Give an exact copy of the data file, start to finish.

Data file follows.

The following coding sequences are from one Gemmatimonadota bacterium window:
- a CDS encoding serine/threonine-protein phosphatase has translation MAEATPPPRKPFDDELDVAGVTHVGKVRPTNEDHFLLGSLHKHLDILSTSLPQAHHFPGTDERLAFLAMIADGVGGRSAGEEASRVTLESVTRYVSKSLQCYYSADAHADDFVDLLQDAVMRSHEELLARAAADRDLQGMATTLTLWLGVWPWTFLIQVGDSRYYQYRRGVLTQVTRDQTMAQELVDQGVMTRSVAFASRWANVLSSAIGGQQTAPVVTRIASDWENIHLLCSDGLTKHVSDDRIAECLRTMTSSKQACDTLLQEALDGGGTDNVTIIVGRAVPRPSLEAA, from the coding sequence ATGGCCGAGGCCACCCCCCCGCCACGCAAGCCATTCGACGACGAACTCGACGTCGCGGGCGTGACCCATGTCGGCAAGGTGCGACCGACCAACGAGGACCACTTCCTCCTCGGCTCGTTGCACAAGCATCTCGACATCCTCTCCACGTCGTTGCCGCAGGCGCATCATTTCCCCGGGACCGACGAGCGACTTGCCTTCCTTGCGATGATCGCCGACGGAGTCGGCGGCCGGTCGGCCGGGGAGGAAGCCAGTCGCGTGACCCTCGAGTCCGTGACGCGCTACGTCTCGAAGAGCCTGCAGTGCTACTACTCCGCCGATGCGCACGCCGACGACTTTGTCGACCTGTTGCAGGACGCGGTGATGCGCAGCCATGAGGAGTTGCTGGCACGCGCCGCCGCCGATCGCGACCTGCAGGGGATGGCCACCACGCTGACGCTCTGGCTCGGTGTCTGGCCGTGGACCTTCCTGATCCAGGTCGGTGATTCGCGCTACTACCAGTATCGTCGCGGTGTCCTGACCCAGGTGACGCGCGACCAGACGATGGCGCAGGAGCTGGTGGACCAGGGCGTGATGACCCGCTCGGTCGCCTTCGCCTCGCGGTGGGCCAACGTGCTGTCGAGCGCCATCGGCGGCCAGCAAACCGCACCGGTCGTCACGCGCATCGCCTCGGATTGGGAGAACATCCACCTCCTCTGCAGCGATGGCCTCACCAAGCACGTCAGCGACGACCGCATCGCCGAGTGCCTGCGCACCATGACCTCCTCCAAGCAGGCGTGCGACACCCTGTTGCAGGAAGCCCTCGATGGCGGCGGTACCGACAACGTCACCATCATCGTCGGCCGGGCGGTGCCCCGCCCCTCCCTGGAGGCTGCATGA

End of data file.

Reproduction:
The following coding sequences are from one Gemmatimonadota bacterium window:
- a CDS encoding serine/threonine-protein phosphatase has translation MAEATPPPRKPFDDELDVAGVTHVGKVRPTNEDHFLLGSLHKHLDILSTSLPQAHHFPGTDERLAFLAMIADGVGGRSAGEEASRVTLESVTRYVSKSLQCYYSADAHADDFVDLLQDAVMRSHEELLARAAADRDLQGMATTLTLWLGVWPWTFLIQVGDSRYYQYRRGVLTQVTRDQTMAQELVDQGVMTRSVAFASRWANVLSSAIGGQQTAPVVTRIASDWENIHLLCSDGLTKHVSDDRIAECLRTMTSSKQACDTLLQEALDGGGTDNVTIIVGRAVPRPSLEAA, from the coding sequence ATGGCCGAGGCCACCCCCCCGCCACGCAAGCCATTCGACGACGAACTCGACGTCGCGGGCGTGACCCATGTCGGCAAGGTGCGACCGACCAACGAGGACCACTTCCTCCTCGGCTCGTTGCACAAGCATCTCGACATCCTCTCCACGTCGTTGCCGCAGGCGCATCATTTCCCCGGGACCGACGAGCGACTTGCCTTCCTTGCGATGATCGCCGACGGAGTCGGCGGCCGGTCGGCCGGGGAGGAAGCCAGTCGCGTGACCCTCGAGTCCGTGACGCGCTACGTCTCGAAGAGCCTGCAGTGCTACTACTCCGCCGATGCGCACGCCGACGACTTTGTCGACCTGTTGCAGGACGCGGTGATGCGCAGCCATGAGGAGTTGCTGGCACGCGCCGCCGCCGATCGCGACCTGCAGGGGATGGCCACCACGCTGACGCTCTGGCTCGGTGTCTGGCCGTGGACCTTCCTGATCCAGGTCGGTGATTCGCGCTACTACCAGTATCGTCGCGGTGTCCTGACCCAGGTGACGCGCGACCAGACGATGGCGCAGGAGCTGGTGGACCAGGGCGTGATGACCCGCTCGGTCGCCTTCGCCTCGCGGTGGGCCAACGTGCTGTCGAGCGCCATCGGCGGCCAGCAAACCGCACCGGTCGTCACGCGCATCGCCTCGGATTGGGAGAACATCCACCTCCTCTGCAGCGATGGCCTCACCAAGCACGTCAGCGACGACCGCATCGCCGAGTGCCTGCGCACCATGACCTCCTCCAAGCAGGCGTGCGACACCCTGTTGCAGGAAGCCCTCGATGGCGGCGGTACCGACAACGTCACCATCATCGTCGGCCGGGCGGTGCCCCGCCCCTCCCTGGAGGCTGCATGA